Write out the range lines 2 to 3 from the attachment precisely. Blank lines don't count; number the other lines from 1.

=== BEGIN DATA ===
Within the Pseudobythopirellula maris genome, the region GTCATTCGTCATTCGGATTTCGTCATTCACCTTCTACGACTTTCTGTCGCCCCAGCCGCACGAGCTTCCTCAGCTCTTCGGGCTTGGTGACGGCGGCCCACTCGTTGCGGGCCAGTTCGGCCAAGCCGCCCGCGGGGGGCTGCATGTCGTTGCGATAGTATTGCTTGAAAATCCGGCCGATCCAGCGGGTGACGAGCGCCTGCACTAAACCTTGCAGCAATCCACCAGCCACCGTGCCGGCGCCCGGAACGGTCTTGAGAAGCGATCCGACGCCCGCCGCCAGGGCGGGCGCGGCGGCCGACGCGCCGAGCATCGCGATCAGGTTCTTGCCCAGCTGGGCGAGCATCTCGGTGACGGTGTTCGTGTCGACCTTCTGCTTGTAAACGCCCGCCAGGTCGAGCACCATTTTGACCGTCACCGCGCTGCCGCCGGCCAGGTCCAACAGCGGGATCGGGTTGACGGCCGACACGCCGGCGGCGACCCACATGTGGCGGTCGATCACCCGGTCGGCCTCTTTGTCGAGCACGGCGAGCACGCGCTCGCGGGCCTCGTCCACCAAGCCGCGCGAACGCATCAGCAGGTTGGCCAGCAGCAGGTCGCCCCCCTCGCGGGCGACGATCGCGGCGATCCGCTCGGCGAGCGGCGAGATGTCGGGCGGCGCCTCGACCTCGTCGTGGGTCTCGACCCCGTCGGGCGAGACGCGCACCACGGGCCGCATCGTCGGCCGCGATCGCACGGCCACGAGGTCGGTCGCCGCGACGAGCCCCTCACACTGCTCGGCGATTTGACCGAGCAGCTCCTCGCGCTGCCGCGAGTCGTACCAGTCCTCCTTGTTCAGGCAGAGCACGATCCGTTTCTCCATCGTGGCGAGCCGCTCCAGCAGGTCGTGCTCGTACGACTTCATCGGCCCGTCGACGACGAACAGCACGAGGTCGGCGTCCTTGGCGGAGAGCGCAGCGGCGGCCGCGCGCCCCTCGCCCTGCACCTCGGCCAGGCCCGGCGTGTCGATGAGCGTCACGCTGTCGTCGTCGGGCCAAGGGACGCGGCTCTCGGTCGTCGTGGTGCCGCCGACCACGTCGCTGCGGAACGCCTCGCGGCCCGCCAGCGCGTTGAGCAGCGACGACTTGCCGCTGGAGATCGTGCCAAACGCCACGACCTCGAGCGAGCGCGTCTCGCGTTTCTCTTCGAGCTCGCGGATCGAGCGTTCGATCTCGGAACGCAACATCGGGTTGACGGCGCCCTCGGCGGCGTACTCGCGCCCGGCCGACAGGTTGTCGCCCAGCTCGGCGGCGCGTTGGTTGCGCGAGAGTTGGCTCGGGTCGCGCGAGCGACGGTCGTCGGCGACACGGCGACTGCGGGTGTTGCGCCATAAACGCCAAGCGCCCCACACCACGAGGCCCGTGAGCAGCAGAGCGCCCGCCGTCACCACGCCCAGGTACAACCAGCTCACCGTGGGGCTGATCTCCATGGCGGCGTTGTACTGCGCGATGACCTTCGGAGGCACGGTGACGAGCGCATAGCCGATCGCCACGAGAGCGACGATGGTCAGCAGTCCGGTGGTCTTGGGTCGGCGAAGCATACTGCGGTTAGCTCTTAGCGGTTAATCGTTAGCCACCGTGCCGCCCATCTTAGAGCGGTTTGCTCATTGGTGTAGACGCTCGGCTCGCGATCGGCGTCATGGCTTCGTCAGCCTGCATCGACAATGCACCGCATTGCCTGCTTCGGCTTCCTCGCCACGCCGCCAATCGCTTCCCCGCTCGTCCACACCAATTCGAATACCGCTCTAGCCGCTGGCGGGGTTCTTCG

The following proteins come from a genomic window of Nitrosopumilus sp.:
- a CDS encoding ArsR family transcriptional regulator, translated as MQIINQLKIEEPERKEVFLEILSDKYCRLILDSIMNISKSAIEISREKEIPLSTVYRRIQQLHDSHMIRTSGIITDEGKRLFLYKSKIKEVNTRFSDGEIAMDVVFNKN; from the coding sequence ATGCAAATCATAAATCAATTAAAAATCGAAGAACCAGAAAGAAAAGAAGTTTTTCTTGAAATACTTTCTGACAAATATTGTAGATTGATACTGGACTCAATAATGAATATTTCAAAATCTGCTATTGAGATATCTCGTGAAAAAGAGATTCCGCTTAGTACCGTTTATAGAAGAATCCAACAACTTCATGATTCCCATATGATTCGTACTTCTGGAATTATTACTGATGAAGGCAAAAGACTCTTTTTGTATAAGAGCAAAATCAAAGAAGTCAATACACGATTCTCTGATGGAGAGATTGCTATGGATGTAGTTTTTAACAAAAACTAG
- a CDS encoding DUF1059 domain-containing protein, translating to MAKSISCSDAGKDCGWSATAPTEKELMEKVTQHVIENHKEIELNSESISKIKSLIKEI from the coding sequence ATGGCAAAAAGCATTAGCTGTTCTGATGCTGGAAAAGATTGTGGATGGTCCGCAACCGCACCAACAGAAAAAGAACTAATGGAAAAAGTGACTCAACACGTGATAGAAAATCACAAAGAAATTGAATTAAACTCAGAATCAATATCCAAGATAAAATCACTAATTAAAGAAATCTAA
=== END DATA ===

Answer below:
The following proteins come from a genomic window of Nitrosopumilus sp.:
- a CDS encoding ArsR family transcriptional regulator, translated as MQIINQLKIEEPERKEVFLEILSDKYCRLILDSIMNISKSAIEISREKEIPLSTVYRRIQQLHDSHMIRTSGIITDEGKRLFLYKSKIKEVNTRFSDGEIAMDVVFNKN; from the coding sequence ATGCAAATCATAAATCAATTAAAAATCGAAGAACCAGAAAGAAAAGAAGTTTTTCTTGAAATACTTTCTGACAAATATTGTAGATTGATACTGGACTCAATAATGAATATTTCAAAATCTGCTATTGAGATATCTCGTGAAAAAGAGATTCCGCTTAGTACCGTTTATAGAAGAATCCAACAACTTCATGATTCCCATATGATTCGTACTTCTGGAATTATTACTGATGAAGGCAAAAGACTCTTTTTGTATAAGAGCAAAATCAAAGAAGTCAATACACGATTCTCTGATGGAGAGATTGCTATGGATGTAGTTTTTAACAAAAACTAG